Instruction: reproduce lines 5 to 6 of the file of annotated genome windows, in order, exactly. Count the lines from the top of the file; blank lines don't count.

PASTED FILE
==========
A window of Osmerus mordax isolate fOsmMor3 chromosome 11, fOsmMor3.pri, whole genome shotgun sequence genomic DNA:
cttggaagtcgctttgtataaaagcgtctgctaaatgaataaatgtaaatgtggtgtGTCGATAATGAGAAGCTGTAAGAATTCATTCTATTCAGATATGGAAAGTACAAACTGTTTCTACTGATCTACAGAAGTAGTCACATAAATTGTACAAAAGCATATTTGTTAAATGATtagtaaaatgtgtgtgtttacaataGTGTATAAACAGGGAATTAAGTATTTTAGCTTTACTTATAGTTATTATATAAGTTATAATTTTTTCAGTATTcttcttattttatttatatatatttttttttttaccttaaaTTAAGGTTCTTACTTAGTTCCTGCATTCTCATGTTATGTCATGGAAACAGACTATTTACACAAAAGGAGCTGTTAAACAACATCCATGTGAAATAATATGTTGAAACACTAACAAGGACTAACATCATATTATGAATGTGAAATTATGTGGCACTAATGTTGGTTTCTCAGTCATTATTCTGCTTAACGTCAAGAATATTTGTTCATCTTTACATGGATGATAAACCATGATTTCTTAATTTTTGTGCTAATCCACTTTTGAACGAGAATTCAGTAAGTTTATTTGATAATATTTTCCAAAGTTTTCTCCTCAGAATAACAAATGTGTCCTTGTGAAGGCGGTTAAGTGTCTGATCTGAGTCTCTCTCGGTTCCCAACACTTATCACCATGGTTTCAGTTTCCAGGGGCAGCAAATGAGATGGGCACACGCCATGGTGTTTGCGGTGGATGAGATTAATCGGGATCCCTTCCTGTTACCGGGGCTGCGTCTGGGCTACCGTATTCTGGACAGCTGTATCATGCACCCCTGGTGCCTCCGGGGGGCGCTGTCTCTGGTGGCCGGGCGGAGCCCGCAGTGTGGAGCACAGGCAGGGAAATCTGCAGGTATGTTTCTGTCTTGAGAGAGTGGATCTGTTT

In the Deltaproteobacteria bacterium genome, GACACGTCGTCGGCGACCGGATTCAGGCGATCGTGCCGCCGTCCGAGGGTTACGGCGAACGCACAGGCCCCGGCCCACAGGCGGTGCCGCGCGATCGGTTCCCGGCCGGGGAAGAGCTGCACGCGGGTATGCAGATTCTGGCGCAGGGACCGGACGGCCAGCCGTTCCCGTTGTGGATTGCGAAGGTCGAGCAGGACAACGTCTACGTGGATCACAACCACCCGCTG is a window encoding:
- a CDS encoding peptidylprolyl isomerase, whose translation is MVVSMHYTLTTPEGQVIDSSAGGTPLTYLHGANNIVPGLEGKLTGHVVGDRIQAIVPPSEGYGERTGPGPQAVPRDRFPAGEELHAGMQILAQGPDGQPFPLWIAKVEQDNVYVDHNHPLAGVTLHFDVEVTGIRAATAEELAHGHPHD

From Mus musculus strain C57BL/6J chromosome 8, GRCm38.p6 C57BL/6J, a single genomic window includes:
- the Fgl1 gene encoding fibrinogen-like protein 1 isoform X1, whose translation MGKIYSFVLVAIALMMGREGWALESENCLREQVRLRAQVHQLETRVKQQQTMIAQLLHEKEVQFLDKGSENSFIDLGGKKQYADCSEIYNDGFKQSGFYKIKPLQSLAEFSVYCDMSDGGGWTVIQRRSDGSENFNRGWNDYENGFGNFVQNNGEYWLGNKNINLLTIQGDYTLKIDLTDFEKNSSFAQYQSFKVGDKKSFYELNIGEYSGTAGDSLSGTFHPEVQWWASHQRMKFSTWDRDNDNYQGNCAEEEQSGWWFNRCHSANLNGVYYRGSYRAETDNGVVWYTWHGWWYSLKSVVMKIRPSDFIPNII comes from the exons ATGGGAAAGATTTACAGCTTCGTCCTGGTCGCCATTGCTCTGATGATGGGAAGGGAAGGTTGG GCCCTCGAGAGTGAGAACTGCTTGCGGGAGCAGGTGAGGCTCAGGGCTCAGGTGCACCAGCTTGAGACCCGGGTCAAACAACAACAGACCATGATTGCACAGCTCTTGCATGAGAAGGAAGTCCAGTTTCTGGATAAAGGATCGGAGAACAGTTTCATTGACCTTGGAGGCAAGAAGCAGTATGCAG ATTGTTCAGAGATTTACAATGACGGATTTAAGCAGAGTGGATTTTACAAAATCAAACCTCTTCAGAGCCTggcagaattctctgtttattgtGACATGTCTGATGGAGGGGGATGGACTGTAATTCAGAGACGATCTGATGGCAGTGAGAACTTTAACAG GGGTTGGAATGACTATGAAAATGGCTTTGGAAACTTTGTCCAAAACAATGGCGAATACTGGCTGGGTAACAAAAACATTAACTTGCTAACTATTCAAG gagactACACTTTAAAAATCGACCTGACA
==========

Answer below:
From Mus musculus strain C57BL/6J chromosome 8, GRCm38.p6 C57BL/6J, a single genomic window includes:
- the Fgl1 gene encoding fibrinogen-like protein 1 isoform X1, whose translation MGKIYSFVLVAIALMMGREGWALESENCLREQVRLRAQVHQLETRVKQQQTMIAQLLHEKEVQFLDKGSENSFIDLGGKKQYADCSEIYNDGFKQSGFYKIKPLQSLAEFSVYCDMSDGGGWTVIQRRSDGSENFNRGWNDYENGFGNFVQNNGEYWLGNKNINLLTIQGDYTLKIDLTDFEKNSSFAQYQSFKVGDKKSFYELNIGEYSGTAGDSLSGTFHPEVQWWASHQRMKFSTWDRDNDNYQGNCAEEEQSGWWFNRCHSANLNGVYYRGSYRAETDNGVVWYTWHGWWYSLKSVVMKIRPSDFIPNII comes from the exons ATGGGAAAGATTTACAGCTTCGTCCTGGTCGCCATTGCTCTGATGATGGGAAGGGAAGGTTGG GCCCTCGAGAGTGAGAACTGCTTGCGGGAGCAGGTGAGGCTCAGGGCTCAGGTGCACCAGCTTGAGACCCGGGTCAAACAACAACAGACCATGATTGCACAGCTCTTGCATGAGAAGGAAGTCCAGTTTCTGGATAAAGGATCGGAGAACAGTTTCATTGACCTTGGAGGCAAGAAGCAGTATGCAG ATTGTTCAGAGATTTACAATGACGGATTTAAGCAGAGTGGATTTTACAAAATCAAACCTCTTCAGAGCCTggcagaattctctgtttattgtGACATGTCTGATGGAGGGGGATGGACTGTAATTCAGAGACGATCTGATGGCAGTGAGAACTTTAACAG GGGTTGGAATGACTATGAAAATGGCTTTGGAAACTTTGTCCAAAACAATGGCGAATACTGGCTGGGTAACAAAAACATTAACTTGCTAACTATTCAAG gagactACACTTTAAAAATCGACCTGACA